In South Africa, cervical cancer statistics are unacceptably high. The disease affects one out of every 41 women and it is estimated that 8 women die from it every day. A 2015 study, published in the South African Medical Journal, revealed that the incidence (the number of new cases) of late stages of cervical cancer is high. Furthermore, many women have poor response to cervical cancer treatment.
South Africa’s current cervical cancer prevention programme for the public health sector offers three cervical cytology smears (Pap smears) per lifetime. These start once women reach the age of 30 and are carried out at 10-year intervals. In the private sector, more regular Pap smears are well accepted, but not uniformly implemented. Despite this, research conducted in South Africa shows that only between 12% and 20% of eligible women have ever had a Pap smear.
Something needs to change. And it is.
The South African Society of Obstetricians and Gynaecologists (SASOG) has announced that screening for human papillomavirus (HPV detection) “will replace traditional cervical cytology in the next few years. Patient-collected (self-sampling) specimens will cater for a large number of women who may not have access to healthcare facilities.”
SASOG’s decision is based on worldwide findings, such as a study in the USA, which showed that “primary hrHPV (high-risk human papillomavirus) screening is an important scientific and clinical advance in cervical cancer screening since it offers better reassurance of low cancer risk compared to cytology-only screening.”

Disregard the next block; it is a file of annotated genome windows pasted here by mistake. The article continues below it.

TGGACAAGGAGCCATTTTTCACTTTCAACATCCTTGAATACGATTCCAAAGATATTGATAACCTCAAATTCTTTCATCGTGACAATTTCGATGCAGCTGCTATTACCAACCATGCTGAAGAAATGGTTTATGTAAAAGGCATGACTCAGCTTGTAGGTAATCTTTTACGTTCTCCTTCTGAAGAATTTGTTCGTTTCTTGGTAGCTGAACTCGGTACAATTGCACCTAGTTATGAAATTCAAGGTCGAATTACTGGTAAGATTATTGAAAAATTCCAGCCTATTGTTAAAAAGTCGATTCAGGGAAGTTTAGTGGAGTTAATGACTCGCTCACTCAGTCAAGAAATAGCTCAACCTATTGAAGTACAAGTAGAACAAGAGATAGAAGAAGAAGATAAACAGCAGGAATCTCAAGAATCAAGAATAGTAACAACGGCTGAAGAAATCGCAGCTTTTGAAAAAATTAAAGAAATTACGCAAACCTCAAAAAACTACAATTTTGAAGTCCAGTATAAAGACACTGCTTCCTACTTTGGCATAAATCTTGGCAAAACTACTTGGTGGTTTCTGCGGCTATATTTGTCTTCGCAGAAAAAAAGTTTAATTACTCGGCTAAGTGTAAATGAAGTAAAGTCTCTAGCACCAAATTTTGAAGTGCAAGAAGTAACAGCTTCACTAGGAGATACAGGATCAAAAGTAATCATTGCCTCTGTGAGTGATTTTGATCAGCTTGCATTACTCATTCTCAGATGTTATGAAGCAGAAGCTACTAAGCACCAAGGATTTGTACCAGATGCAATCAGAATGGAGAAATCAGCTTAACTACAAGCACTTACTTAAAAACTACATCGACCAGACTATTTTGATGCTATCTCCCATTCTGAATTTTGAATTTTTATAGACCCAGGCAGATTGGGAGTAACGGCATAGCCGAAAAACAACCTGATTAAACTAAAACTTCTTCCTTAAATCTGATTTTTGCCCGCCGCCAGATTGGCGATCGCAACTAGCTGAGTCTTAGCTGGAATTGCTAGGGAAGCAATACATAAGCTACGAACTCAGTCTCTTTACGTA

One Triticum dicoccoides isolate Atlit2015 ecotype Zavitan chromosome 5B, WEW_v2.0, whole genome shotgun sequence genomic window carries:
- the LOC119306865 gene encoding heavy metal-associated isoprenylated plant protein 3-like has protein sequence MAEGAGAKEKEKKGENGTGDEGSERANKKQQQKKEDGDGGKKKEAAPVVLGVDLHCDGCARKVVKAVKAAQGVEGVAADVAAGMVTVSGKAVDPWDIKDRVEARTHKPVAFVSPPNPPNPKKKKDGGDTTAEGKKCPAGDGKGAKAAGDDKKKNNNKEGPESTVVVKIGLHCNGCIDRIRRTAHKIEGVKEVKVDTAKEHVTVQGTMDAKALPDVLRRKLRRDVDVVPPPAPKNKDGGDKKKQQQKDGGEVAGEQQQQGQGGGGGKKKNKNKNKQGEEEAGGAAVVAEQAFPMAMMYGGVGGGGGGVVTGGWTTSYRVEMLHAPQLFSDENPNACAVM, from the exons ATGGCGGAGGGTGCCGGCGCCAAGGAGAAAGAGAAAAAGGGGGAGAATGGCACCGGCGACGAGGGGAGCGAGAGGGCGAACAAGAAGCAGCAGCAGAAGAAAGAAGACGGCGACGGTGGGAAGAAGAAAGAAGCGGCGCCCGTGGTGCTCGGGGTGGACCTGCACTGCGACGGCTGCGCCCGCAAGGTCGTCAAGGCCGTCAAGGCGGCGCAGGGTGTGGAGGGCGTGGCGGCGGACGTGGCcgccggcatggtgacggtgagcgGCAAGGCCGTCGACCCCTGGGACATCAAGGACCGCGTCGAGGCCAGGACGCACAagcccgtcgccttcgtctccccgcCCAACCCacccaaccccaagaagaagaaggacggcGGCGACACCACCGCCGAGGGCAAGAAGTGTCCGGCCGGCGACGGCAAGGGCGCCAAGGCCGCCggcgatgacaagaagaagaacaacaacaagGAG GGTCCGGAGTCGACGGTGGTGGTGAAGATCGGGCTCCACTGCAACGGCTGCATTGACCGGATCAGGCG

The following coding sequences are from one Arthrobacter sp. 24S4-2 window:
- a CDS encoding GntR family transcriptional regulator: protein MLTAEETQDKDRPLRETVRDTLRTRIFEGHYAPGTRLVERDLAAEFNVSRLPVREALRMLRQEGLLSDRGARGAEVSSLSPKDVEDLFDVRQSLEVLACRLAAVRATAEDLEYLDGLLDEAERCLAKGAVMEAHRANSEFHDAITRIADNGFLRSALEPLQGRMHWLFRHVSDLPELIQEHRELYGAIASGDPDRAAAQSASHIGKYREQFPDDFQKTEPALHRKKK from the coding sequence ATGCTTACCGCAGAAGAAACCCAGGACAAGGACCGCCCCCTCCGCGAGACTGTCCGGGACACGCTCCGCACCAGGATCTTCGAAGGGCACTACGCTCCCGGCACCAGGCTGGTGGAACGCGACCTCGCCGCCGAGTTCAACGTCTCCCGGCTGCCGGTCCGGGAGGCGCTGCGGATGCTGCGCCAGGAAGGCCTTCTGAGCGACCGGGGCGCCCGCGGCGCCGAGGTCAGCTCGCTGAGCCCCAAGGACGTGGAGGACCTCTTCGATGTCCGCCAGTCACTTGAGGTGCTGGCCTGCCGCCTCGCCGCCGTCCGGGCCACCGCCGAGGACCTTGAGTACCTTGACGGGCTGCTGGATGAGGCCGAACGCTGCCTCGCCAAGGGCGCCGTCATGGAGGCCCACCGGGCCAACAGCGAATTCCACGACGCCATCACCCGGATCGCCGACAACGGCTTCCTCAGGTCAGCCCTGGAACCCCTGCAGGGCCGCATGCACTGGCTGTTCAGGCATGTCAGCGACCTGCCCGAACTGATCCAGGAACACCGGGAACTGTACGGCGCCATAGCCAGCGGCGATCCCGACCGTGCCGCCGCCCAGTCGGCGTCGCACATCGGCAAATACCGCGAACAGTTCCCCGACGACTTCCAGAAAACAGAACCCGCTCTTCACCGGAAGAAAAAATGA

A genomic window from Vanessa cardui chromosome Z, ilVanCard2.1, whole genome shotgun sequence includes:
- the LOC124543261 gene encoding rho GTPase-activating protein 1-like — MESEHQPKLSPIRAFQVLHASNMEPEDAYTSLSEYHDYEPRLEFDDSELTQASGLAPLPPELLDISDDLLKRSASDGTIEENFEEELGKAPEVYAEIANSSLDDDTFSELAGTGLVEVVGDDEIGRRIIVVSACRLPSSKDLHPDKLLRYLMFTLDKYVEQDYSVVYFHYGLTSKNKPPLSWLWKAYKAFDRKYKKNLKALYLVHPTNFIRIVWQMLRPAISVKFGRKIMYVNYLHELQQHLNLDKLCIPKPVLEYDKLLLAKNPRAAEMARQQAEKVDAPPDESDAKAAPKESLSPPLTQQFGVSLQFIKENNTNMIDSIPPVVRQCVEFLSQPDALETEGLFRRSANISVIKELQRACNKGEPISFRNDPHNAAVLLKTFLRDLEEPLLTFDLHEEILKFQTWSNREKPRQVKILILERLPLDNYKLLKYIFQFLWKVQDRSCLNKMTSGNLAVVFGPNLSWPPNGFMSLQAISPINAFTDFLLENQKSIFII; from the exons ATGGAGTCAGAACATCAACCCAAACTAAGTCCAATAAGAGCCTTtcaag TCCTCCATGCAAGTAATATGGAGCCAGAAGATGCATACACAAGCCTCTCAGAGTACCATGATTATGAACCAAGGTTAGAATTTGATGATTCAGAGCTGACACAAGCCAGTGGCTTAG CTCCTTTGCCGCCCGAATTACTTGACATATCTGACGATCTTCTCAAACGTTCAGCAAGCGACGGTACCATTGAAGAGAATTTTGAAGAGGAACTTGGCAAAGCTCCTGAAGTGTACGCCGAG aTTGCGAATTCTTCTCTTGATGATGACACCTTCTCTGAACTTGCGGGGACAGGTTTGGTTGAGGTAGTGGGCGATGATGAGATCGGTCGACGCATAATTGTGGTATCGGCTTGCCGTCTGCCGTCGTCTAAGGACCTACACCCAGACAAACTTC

In another large study conducted in the UK, HPV testing as an initial screen was significantly more protective over three screening rounds (six years) than the current practice of cytology.
Australia’s study showed that an HPV test every five years can save more lives and women would need fewer tests than in the country’s current two-yearly Pap test programme.
In South Africa, Pap smear services are well established in the private sector and certain provinces of the public sector. Adoption of HPV primary screening by the medical sector will take time.
So how can you test yourself today?
UDoTest offers the UDoHPVTest, an effective cervical cancer screening alternative, offering 90 to 95 percent accuracy. It’s easy (you can do it at home and do not need a doctor’s appointment), quick (it takes 30 seconds to do) and saves lives (it is 95 percent specific in detecting HPV).
Early HPV diagnosis is crucial so cell abnormalities can be treated before they become cervical cancer. In the precancerous stage, which can be detected by an HPV test, treatment of cervical cancer is very effective.
Remember that there are often no symptoms of HPV infection, making it all the more critical to have regular screening for HPV and cervical cancer.